Bird Weekly has as its topic this week Birds in Black & White (Monochrome). Cee’s Black & White Photo Challenge is Anything in Flight (or capable of flight).

A couple of weeks ago, before the swans returned, my husband and I were taking a walk around our campus, and saw an interesting bird on West Pond, the larger of our two ponds. It was a group of six black & white ducks (or they seemed to be ducks), smaller than mallards, and they were diving birds, unlike mallards. They would dive and not surface for several seconds, then one by one, they’d pop up again. They reminded me of loons in that way, but I knew they weren’t loons. And also they seemed to have choreographed moves: they would swim one direction and then, all together, they would switch and go the other way. We had never seen these ducks before. I went home and searched on the Internet and concluded that they were bufflehead ducks. We grabbed our cameras with telephoto lenses and headed back to the pond.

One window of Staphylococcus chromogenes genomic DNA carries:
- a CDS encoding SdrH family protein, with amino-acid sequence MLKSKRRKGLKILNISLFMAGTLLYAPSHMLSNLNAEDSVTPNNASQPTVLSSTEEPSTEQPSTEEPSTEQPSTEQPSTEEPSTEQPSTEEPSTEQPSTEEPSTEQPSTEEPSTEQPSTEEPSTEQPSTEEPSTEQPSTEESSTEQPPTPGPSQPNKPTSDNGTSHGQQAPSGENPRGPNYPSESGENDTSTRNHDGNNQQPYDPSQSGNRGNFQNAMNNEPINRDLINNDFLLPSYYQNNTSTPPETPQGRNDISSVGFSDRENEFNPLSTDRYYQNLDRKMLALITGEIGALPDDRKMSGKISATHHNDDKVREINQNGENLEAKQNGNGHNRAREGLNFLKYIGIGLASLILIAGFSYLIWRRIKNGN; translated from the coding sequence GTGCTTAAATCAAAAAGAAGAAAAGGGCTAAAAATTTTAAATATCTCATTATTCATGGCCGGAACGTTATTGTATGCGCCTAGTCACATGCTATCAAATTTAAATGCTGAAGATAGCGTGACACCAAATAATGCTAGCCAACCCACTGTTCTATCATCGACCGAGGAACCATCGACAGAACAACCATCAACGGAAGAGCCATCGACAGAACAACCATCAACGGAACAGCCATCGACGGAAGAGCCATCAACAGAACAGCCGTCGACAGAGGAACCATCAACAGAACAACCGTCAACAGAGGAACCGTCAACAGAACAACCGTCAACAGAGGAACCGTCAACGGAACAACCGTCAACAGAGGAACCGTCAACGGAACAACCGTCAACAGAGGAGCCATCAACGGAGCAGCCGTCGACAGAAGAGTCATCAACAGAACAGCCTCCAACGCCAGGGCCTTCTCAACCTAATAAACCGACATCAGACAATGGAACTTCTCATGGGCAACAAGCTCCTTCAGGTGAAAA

After downloading the photos, I could see that they were indeed bufflehead ducks, which have somewhat enlarged heads, black & white with fluorescent green around their neck (which we couldn’t see in the photos – the birds were too far away). I concluded they were all males. Someone told me that they are often seen on Lake Arlington, about a mile north of here. So I guess they just decided to drop in and check out our pond! The next day, they were gone.

This was as close up as I could get with my 300mm lens. They’re so cute!
Taking flight in tandem

The great thing about these two challenges this week is that these ducks are basically black & white, so there’s no color missing in their plumage in these monochrome photos!

9 thoughts on “Buffleheads in Black & White

  1. Congrats on getting the Bufflehead. We have them here in Florida during migration. They look great in black and white. When they get their full colors in, their face is green and the ring around their neck has a purplish hue to it. Fantastic photos and yes they work well in black and white. 🙂

    1. So they were probably heading north from Florida. This is the first time I’ve ever seen them around here (northern Illinois) though. In fact, I’d never seen them before in my life! Thanks for your comment.

      1. They come in during the winter months and then migrate back up north for the rest of the year. They breed in Canada and around northern Idaho, Montana and Washington. There are a few other spots they breed as well. You were lucky to see them nearing their breeding colors. Congrats on getting a new bird! 🙂

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